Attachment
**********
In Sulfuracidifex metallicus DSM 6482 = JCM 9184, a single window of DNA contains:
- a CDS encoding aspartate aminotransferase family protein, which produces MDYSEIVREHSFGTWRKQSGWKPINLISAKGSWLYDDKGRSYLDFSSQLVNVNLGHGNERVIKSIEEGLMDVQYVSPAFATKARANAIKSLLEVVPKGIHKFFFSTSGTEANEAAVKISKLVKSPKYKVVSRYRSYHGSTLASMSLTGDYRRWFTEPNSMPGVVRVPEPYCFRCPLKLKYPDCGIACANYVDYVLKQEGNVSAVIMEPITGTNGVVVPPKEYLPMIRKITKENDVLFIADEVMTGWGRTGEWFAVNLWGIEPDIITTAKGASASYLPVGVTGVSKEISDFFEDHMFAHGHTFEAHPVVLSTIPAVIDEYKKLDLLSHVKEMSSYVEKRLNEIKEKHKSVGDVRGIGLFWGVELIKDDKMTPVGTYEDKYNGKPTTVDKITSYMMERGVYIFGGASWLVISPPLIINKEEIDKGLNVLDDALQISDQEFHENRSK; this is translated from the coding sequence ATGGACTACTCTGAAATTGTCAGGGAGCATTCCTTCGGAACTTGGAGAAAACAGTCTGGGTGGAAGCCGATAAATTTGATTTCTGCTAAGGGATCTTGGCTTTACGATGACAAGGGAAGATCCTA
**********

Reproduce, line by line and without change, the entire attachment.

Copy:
In Sulfuracidifex metallicus DSM 6482 = JCM 9184, a single window of DNA contains:
- a CDS encoding aspartate aminotransferase family protein, which produces MDYSEIVREHSFGTWRKQSGWKPINLISAKGSWLYDDKGRSYLDFSSQLVNVNLGHGNERVIKSIEEGLMDVQYVSPAFATKARANAIKSLLEVVPKGIHKFFFSTSGTEANEAAVKISKLVKSPKYKVVSRYRSYHGSTLASMSLTGDYRRWFTEPNSMPGVVRVPEPYCFRCPLKLKYPDCGIACANYVDYVLKQEGNVSAVIMEPITGTNGVVVPPKEYLPMIRKITKENDVLFIADEVMTGWGRTGEWFAVNLWGIEPDIITTAKGASASYLPVGVTGVSKEISDFFEDHMFAHGHTFEAHPVVLSTIPAVIDEYKKLDLLSHVKEMSSYVEKRLNEIKEKHKSVGDVRGIGLFWGVELIKDDKMTPVGTYEDKYNGKPTTVDKITSYMMERGVYIFGGASWLVISPPLIINKEEIDKGLNVLDDALQISDQEFHENRSK; this is translated from the coding sequence ATGGACTACTCTGAAATTGTCAGGGAGCATTCCTTCGGAACTTGGAGAAAACAGTCTGGGTGGAAGCCGATAAATTTGATTTCTGCTAAGGGATCTTGGCTTTACGATGACAAGGGAAGATCCTA